Finally, Citadels is a great value. It runs at about $20-25 and it takes up minimal shelf space. Both of these are a plus. It's versatility is another reason it is a good value. There are few games that play in about an hour and can support 2-7 players. There even fewer games that play well with all those player numbers. This is a great game and could probably fit on some list for great games that play with 6 or more or 7 or more players.

    7. Smash Up
    One of the big games coming out of GenCon 2012 was Smash Up. I really have a love hate relationship with this game. I think the game play and theme of this game is great. It has a lot to offer and brings a fairly unique theme and idea together. However, the lack of scoring components and the sticker price ($30 MSRP), hurt this one a little. Once you get yourself four D20s or D12s to keep score and you stop looking at your bank statement you have a solid game.

    The game play for Smash Up is fairly straightforward and the game can play quickly. I do believe the game can tend to drag a bit at times. This is especially true in a four player game with lots of thinkers, and in 2-player games in can turn slow if bases are not scoring quickly. I do love that the game gives you the ability to be as creative as you want to be. What can be better than a Pirate/Alien combo or Dinosaurs and Ninjas? The creativity just shouts "FUN", and the in the end, even with it's flaws this game is just a lot of fun. It is thematic and the cards bring that theme to life. There are not many other card games that have this feel to them. The only other game that comes close for me is King of Tokyo.

    Although Smash Up has is shortcomings, I still love this game. It is a lot of fun, and with a new expansion on the way that gives you a way to keep score as well as new factions, I must say that I am a bit excited.

    See more at www.gameswithtwo.com
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    Mon Feb 25, 2013 11:05 pm
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    An Inside Look at a Local Con - Geekway to the West 2013

    Jason Moslander
    United States
    Fenton
    Missouri
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    Originally Posted at http://www.gameswithtwo.com/2013/02/an-inside-look-at-local-...

    I recently had an opportunity to interview Chris Darden from Geekway to the West (www.geekway2west.com). Geekway is our local gaming convention. And the great thing about it is that is all about games, games, and more games. Chris goes more in depth about what you can expect at the convention.

    What is Geekway to the West?
    Geekway to the West is an annual board game convention held every year in St. Louis, MO. This year will be the ninth time it's been held.
    What events are at the Con?
    We're mainly all about open gaming, but we do have plenty of events that are run mostly by volunteers. One big event we always have is the world famous Geekway trade table. Essentially, everyone who wants to be involved puts games in the event, and registers what they put in. Then one person who submitted a game or bundle is choosen and gets the first pick. Whoever submitted what that person picked goes next and so on down the line. It's always a lot of fun, and I feel like I've traded up nearly every time I've participated.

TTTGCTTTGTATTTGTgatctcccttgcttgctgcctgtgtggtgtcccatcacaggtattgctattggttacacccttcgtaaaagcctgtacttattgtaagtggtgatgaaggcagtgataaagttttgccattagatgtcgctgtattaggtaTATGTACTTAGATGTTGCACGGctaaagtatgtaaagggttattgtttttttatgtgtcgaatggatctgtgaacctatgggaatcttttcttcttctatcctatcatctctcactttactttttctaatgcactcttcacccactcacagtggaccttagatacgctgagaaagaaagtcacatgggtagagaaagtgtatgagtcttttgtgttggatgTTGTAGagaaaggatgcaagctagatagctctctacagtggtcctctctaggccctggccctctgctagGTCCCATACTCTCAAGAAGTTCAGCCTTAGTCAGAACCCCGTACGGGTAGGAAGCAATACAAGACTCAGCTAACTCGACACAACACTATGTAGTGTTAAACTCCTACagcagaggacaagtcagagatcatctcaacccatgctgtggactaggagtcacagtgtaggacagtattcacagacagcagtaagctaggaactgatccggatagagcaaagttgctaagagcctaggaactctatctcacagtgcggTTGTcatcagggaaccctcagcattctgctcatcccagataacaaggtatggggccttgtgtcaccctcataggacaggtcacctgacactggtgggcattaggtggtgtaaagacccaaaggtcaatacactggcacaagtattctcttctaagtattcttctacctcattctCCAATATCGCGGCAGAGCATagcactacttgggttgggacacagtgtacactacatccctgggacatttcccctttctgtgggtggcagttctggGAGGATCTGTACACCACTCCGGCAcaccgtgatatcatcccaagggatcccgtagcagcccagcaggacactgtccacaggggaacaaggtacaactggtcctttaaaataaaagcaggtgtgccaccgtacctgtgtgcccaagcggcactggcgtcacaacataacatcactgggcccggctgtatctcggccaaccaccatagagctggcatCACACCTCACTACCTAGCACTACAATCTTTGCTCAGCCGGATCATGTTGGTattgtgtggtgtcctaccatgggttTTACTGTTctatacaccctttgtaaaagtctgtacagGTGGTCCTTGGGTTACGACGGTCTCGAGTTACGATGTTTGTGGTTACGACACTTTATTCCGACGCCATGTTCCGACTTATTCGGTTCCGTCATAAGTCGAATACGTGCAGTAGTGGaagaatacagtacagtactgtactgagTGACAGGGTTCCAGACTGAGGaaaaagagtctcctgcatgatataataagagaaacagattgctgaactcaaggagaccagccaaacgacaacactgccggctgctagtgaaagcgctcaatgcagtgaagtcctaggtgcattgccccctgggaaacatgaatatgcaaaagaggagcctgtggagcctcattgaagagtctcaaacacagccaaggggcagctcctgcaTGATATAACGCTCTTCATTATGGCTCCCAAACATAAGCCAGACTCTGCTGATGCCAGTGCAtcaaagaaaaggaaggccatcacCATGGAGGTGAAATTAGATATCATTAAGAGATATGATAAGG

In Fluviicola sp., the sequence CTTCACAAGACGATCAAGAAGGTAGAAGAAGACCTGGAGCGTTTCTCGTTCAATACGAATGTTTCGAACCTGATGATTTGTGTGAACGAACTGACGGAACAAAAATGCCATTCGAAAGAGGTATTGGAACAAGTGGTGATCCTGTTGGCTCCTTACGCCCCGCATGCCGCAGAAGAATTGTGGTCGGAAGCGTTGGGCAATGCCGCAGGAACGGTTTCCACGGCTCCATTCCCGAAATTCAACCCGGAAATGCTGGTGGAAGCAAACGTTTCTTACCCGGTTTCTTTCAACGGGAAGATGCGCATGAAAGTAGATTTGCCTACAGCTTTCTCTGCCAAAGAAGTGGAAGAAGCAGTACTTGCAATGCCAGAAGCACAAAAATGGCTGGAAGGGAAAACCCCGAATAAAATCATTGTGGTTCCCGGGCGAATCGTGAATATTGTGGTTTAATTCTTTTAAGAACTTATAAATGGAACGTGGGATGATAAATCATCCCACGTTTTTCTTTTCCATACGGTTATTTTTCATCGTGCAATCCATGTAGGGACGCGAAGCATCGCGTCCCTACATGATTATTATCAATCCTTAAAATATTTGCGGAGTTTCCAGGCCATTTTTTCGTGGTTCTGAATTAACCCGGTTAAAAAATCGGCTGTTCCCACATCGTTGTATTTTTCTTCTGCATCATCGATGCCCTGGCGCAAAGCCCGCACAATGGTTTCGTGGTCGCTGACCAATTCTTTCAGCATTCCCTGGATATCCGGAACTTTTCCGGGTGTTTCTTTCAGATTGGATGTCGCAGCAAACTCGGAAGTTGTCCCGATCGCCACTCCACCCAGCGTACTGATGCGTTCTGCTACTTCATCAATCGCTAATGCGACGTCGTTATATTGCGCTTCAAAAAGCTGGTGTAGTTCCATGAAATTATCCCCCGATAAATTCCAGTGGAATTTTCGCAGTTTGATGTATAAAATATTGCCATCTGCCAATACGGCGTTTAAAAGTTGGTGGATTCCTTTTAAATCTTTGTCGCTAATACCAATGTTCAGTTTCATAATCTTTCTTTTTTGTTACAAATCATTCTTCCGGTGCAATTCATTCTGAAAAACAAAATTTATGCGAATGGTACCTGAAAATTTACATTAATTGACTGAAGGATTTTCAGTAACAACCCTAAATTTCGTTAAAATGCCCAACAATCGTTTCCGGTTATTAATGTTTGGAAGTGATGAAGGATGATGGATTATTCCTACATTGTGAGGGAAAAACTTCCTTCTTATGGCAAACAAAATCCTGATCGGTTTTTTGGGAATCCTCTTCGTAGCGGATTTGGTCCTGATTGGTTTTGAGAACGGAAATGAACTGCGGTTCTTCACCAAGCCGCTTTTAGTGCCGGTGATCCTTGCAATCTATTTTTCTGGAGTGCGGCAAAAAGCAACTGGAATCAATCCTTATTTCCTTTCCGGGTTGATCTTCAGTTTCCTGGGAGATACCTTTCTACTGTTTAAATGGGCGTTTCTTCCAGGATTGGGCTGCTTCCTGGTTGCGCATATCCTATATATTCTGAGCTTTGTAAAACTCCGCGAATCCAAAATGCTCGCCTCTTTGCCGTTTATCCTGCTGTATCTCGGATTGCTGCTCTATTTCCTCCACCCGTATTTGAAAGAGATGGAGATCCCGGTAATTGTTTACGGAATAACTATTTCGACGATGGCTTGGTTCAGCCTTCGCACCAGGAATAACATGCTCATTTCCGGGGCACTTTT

Are there any tournaments?
    Yes, Crokinole, Battling Tops, Monkey Madness and Peppino tournaments are con staples. Over the years, we've seen Race for the Galaxy, Tichu, and Combat Commander tournaments as well, just to name a few.
    How many people are you expecting?
    This year, we're expecting somewhere between 500-600.
    Are there any Cons that compare to Geekway?
    The closest experience I can relate our convention to would be BoardGameGeek Con in Dallas, TX. BGG is quite a bit larger, but the feel of open gaming and several fun events makes it feel similar.
    What other attractions are in the area?
    Geekway is held at Westport Plaza, which is a great place to hangout any other time. There are plenty of restaurants around. In fact, once someone is at Geekway, if you stay at the hotel, you can get to anything you want by walking.
    Is this a family-friendly Con?
    Absolutely. We see a lot of families, couples, and older kids at the convention. We do ask that children are accompanied by an adult during the convention, to make sure everyone is having a great con experience. Now, there are late night games of Telestrations and Cards Against Humanity that show up, but the kids are usually in bed by that point.
    Is there a place to buy games at Geekway?
    Absolutely, Miniature Market and Game Nite will both be vending at the convention this year. In addition, there are a few smaller publishers who will be selling games at their booths. We're also right around the corner from Miniature Market's store, and they have a huge showroom full of ding and dint games for cheap. Well worth visiting if you've never been.
    If someone is traveling from out of town what else should they see while in St. Louis?
    Everyone knows St. Louis for the Arch, which is always worth going to. But I would suggest out of town visitors to visit the Saint Louis Zoo, Science Center, City Museum, Art and History Museums, and if you have kids with you, the Magic House is always a great time.
    What are some local restaurants that are most recommended while in St. Louis?
    If you're going to venture out of Westport Plaza for a meal, there are plenty of great places that are close by. Priyaa is probably my favorite Indian place in all of St. Louis, and Serra's Pizza is my favorite St. Louis style pizza. Both are very close to Westport, and I recommend them to anyone. Mexican? Pueblo Nuevo. Burgers? Blueberry Hill. Steak? Citizen Kane's for classy, Tubby's Pub and Grub for working class.
    Is there any giveaways or prizes?